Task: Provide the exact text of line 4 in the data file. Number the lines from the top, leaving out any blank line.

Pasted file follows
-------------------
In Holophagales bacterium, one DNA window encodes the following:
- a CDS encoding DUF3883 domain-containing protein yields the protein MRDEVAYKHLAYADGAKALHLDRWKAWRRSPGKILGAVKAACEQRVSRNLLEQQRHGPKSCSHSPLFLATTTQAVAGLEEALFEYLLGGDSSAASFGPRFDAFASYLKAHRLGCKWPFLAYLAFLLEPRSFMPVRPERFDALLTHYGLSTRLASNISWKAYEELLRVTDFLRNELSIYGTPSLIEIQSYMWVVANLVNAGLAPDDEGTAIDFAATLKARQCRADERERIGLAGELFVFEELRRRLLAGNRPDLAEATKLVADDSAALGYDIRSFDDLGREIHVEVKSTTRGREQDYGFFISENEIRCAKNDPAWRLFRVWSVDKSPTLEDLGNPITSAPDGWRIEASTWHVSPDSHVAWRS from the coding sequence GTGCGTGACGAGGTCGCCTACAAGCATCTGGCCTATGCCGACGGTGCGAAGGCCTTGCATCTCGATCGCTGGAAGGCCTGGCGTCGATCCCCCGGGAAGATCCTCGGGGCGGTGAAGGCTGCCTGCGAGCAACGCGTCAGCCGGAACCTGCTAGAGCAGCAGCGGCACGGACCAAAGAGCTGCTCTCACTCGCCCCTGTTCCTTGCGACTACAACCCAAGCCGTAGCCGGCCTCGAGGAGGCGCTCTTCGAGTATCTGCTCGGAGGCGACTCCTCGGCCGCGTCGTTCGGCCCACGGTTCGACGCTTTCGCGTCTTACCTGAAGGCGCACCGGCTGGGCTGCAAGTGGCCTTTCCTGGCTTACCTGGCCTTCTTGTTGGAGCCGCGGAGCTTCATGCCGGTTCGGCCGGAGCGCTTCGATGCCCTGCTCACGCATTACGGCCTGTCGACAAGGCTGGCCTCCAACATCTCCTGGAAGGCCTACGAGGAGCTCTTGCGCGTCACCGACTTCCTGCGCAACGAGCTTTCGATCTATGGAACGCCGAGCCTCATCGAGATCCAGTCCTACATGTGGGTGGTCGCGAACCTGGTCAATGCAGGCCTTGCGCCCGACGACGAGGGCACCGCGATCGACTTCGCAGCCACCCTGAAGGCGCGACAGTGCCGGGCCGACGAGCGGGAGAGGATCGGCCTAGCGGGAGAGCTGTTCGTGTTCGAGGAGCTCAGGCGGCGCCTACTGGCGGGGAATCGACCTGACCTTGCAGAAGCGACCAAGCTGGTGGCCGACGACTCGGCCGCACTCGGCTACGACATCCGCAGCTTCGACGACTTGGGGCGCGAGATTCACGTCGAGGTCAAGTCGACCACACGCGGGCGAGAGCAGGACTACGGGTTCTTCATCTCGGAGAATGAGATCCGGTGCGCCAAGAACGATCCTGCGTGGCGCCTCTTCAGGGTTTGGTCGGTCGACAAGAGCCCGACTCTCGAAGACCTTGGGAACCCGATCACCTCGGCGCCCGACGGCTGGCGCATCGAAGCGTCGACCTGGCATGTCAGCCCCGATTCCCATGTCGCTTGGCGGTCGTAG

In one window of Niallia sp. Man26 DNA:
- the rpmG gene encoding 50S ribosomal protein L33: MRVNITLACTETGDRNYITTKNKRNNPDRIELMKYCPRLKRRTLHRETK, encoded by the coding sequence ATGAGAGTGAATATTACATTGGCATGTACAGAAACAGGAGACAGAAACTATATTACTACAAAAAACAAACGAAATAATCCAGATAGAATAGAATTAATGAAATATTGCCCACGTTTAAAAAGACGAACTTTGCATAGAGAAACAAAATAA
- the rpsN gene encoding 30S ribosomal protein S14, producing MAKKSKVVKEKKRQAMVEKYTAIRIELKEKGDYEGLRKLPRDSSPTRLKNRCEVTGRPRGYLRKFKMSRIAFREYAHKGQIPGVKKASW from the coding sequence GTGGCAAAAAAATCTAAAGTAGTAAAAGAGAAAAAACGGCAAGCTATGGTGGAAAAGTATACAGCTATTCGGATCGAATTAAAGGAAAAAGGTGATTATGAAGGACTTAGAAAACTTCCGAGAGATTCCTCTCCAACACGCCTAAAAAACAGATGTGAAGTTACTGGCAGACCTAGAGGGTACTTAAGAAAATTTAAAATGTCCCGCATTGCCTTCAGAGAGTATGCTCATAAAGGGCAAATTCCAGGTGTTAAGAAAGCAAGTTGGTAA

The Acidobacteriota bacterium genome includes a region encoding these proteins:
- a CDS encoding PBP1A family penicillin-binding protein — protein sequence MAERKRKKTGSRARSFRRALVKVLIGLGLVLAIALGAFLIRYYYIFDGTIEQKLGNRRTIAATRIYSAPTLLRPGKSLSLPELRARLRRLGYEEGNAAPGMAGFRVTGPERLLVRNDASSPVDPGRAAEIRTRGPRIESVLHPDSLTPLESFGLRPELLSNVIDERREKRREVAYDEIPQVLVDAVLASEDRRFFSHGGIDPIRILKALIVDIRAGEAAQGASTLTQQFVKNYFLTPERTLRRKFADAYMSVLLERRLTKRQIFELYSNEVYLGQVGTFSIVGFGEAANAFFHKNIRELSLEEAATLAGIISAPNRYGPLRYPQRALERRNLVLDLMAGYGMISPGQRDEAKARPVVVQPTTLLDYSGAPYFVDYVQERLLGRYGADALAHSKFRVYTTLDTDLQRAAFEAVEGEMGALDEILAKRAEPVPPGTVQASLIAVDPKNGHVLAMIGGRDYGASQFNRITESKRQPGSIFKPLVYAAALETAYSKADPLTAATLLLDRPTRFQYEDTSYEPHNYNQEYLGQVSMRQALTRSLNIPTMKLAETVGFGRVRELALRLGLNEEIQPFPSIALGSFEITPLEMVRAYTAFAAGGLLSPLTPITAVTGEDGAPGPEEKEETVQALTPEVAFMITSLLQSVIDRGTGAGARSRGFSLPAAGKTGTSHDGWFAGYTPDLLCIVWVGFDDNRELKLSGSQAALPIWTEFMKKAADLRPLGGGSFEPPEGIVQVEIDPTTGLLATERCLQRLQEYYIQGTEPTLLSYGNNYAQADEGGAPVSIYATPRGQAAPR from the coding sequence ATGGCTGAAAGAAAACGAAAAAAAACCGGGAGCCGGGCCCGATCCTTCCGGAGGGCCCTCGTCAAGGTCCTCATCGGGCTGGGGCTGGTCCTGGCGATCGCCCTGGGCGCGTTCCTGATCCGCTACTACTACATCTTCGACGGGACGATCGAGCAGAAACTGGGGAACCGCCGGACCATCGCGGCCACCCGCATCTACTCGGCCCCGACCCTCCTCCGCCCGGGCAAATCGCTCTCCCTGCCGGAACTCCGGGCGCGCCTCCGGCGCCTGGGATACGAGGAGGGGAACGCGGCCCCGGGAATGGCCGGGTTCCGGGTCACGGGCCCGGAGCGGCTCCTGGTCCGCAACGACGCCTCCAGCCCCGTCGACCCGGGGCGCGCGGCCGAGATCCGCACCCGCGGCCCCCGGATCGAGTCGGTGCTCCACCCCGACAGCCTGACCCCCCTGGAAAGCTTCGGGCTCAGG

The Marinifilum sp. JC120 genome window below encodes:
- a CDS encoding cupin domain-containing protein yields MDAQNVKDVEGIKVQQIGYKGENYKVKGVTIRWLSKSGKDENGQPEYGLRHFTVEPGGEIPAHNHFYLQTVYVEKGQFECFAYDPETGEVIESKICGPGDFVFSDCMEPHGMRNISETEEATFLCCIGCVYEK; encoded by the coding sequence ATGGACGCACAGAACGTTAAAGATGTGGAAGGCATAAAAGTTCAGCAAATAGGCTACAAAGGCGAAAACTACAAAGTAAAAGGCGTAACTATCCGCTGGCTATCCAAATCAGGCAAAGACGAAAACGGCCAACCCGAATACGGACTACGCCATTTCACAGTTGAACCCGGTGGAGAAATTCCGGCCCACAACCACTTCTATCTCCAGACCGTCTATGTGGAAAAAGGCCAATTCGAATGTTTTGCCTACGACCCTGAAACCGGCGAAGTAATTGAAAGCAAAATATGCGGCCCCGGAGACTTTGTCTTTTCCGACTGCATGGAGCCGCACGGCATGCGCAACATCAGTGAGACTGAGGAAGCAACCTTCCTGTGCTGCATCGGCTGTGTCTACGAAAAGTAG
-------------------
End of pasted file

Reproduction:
- the rpmG gene encoding 50S ribosomal protein L33: MRVNITLACTETGDRNYITTKNKRNNPDRIELMKYCPRLKRRTLHRETK, encoded by the coding sequence ATGAGAGTGAATATTACATTGGCATGTACAGAAACAGGAGACAGAAACTATATTACTACAAAAAACAAACGAAATAATCCAGATAGAATAGAATTAATGAAATATTGCCCACGTTTAAAAAGACGAACTTTGCATAGAGAAACAAAATAA